9. The family calendar becomes much more complicated.

With three teenagers with three jobs (plus two different schools) it’s a rare and beautiful thing when we are all together. I jump all over having the eleven of us here at once. It’s not that I took it for granted before. It’s that I’m increasingly aware that our dynamics are going through a major shift and certain moments become more precious.

10. It’s sad to realize they’ll probably have to work on major holidays.

My kid who works at the bakery cafe will most likely have Thanksgiving and Christmas off, but not the movie theater kid. There’s a movie coming out right before Christmas that has something to do with droids and such making “pew pew pew” sounds because of a concept called The Force. I’m afraid I won’t see him until sometime into 2016. When you go to the movie on Christmas Day, think of some sad mom sitting at home missing one of her little ducks. Feel the guilt like a Darth Vader choke.

11. Discounts and perks.

Ooooohhhh! One of the first things people mentioned when the movie theater kid got his job was all the free movies we’d get to see! We haven’t seen one. Getting to see a free movie is a complicated series of requesting tickets for certain times at a certain theater. He must be present, too. I was thinking he’d just flash a badge and it would be movies! movies! movies! around here. It’s nice to know it’s there, though.


It’s been a positive experience watching kids march off to part-time work. They get a taste of freedom, a peek at adulthood, and the reward of a paycheck. I am proud of them and what they’re learning and accomplishing.

4 comments to 11 Things About Having Kids With Jobs

  • Mom

    What an education they are getting working outside the home. Invaluable, to say the least. Kudos to them and you parents. I know it requires a lot of you, too.

  • “Feel the guilt like a Darth Vader choke.”


    But I do relate, on a small scale. Natalie is only 14, but she just got her first job last week – working in the bakery at the apple orchard down the road from our house. It’s a perfect first job: she can bike to work, it’s very seasonal, she mostly only works on weekends. And it did make me insanely proud. She was all, “Mom. I’m actually getting tired of you talking about this.” But it’s a big step, and we know it!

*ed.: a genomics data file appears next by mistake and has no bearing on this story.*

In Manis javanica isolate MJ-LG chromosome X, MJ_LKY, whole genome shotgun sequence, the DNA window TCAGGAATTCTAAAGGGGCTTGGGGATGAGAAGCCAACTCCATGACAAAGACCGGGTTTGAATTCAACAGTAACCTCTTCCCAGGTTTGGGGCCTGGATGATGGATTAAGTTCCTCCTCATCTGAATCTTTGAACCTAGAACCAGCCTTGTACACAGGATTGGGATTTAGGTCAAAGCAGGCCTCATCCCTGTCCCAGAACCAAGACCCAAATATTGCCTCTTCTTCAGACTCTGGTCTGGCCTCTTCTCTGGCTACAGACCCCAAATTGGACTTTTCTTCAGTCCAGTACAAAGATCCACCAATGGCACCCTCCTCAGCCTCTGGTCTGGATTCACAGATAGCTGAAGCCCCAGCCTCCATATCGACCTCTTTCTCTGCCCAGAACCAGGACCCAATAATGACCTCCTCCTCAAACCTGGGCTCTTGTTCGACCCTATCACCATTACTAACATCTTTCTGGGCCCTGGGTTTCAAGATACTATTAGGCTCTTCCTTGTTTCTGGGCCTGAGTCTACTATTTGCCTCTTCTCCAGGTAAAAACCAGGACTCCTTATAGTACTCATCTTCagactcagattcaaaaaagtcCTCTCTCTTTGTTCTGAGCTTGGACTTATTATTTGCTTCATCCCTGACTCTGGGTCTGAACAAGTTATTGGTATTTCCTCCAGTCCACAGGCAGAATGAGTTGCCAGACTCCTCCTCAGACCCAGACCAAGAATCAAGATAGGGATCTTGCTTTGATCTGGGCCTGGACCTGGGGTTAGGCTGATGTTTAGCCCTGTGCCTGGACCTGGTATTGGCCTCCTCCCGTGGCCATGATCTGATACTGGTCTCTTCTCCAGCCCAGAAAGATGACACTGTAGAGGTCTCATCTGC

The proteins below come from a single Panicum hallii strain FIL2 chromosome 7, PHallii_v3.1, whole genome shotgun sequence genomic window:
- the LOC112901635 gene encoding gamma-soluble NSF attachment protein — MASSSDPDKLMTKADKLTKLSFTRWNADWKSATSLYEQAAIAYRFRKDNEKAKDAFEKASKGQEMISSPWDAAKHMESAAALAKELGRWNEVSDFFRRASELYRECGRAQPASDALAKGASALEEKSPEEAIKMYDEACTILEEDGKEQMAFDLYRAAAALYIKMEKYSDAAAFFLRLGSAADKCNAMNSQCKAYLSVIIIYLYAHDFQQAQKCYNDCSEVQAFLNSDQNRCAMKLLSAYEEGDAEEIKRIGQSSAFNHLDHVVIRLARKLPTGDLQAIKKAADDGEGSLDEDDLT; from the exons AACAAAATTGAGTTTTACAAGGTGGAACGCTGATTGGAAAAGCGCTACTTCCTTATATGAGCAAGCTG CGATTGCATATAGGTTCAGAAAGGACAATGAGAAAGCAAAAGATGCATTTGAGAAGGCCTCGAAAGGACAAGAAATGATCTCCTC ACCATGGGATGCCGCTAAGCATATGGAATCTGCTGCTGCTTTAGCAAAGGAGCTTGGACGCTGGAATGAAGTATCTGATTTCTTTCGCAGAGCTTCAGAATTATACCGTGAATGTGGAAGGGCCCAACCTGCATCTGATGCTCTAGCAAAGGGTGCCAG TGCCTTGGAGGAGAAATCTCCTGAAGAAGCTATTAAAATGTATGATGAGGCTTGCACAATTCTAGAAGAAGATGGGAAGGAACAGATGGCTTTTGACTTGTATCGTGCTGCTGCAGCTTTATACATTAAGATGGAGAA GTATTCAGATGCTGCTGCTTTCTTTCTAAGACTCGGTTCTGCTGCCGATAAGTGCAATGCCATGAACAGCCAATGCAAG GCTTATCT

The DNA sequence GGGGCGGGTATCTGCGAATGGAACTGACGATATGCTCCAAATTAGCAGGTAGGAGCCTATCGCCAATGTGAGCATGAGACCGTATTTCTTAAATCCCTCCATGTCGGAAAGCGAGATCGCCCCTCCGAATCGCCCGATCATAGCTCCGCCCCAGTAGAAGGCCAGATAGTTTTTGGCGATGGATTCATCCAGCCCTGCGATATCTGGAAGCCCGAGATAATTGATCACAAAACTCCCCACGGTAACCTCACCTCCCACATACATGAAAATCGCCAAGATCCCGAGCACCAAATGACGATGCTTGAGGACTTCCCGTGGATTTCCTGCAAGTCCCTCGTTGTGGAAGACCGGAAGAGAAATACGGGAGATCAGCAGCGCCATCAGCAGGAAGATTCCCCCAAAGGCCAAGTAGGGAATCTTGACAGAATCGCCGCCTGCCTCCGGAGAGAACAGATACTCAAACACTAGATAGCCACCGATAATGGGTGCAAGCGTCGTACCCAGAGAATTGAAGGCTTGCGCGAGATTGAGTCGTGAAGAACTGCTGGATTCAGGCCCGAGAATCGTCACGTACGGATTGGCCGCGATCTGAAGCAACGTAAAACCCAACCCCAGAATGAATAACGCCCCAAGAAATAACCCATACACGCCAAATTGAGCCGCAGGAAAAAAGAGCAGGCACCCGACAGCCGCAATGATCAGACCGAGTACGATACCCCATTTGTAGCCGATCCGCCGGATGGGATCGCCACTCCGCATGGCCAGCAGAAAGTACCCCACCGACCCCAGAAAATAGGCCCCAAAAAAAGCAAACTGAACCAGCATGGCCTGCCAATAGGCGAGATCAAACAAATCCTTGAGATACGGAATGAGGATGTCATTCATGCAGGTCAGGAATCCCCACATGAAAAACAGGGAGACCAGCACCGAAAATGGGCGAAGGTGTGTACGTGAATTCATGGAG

And yes, we’ve already gone in and used that employee discount. $2 off an apple pie? I’ll take it.

    • Gretchen

      That’s perfect! And doesn’t everything taste amazing when you know it comes from where your kid works? Seriously. Congrats to Natalie!

  • I hear you loud and clear… now this I did not predict, why was I thinking it would get easier. As Our kids head towards the end of high school they are literally running us off our feet with work… extra murals they had to take care of themselves and were always a mile or two from home. One worker was okay, two difficult and three is madness. The work, following their passion to get the work they that will help them along their career paths – well far side of the city it is. Weekend mornings are no longer for lingering over stories in bed… up before dawn and hustling out the door. And over here they only start thinking about a driver’s license when they are eighteen. So it is about to be a long hot summer over here… and I am going to have to figure out ways to plot and plan long lingering days next to the pool for our little people, while the big folk dash around in ironed shirts – and black jeans and work shoes. Wearing shoes in the summer for the first time ever!!!